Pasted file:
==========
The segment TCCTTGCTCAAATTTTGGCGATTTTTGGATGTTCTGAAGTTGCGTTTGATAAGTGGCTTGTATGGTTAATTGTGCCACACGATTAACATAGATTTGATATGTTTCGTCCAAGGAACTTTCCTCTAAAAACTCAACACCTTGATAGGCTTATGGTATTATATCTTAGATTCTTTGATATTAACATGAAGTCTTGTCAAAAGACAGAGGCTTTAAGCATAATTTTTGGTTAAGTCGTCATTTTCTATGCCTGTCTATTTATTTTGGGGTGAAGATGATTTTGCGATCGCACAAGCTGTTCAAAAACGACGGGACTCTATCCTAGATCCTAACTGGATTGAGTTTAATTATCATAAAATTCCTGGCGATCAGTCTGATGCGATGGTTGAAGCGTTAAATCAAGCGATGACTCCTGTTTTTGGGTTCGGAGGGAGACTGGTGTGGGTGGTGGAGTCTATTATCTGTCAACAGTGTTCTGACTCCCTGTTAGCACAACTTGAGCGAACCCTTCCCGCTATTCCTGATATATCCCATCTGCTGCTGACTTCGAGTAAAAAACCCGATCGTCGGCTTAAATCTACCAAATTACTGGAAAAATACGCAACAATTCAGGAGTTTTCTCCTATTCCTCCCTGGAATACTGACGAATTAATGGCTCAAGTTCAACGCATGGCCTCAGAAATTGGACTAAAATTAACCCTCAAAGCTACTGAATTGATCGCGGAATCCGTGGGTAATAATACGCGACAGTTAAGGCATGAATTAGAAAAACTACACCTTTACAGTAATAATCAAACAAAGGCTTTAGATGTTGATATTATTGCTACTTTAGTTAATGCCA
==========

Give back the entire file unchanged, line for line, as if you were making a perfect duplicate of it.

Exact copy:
The segment TCCTTGCTCAAATTTTGGCGATTTTTGGATGTTCTGAAGTTGCGTTTGATAAGTGGCTTGTATGGTTAATTGTGCCACACGATTAACATAGATTTGATATGTTTCGTCCAAGGAACTTTCCTCTAAAAACTCAACACCTTGATAGGCTTATGGTATTATATCTTAGATTCTTTGATATTAACATGAAGTCTTGTCAAAAGACAGAGGCTTTAAGCATAATTTTTGGTTAAGTCGTCATTTTCTATGCCTGTCTATTTATTTTGGGGTGAAGATGATTTTGCGATCGCACAAGCTGTTCAAAAACGACGGGACTCTATCCTAGATCCTAACTGGATTGAGTTTAATTATCATAAAATTCCTGGCGATCAGTCTGATGCGATGGTTGAAGCGTTAAATCAAGCGATGACTCCTGTTTTTGGGTTCGGAGGGAGACTGGTGTGGGTGGTGGAGTCTATTATCTGTCAACAGTGTTCTGACTCCCTGTTAGCACAACTTGAGCGAACCCTTCCCGCTATTCCTGATATATCCCATCTGCTGCTGACTTCGAGTAAAAAACCCGATCGTCGGCTTAAATCTACCAAATTACTGGAAAAATACGCAACAATTCAGGAGTTTTCTCCTATTCCTCCCTGGAATACTGACGAATTAATGGCTCAAGTTCAACGCATGGCCTCAGAAATTGGACTAAAATTAACCCTCAAAGCTACTGAATTGATCGCGGAATCCGTGGGTAATAATACGCGACAGTTAAGGCATGAATTAGAAAAACTACACCTTTACAGTAATAATCAAACAAAGGCTTTAGATGTTGATATTATTGCTACTTTAGTTAATGCCA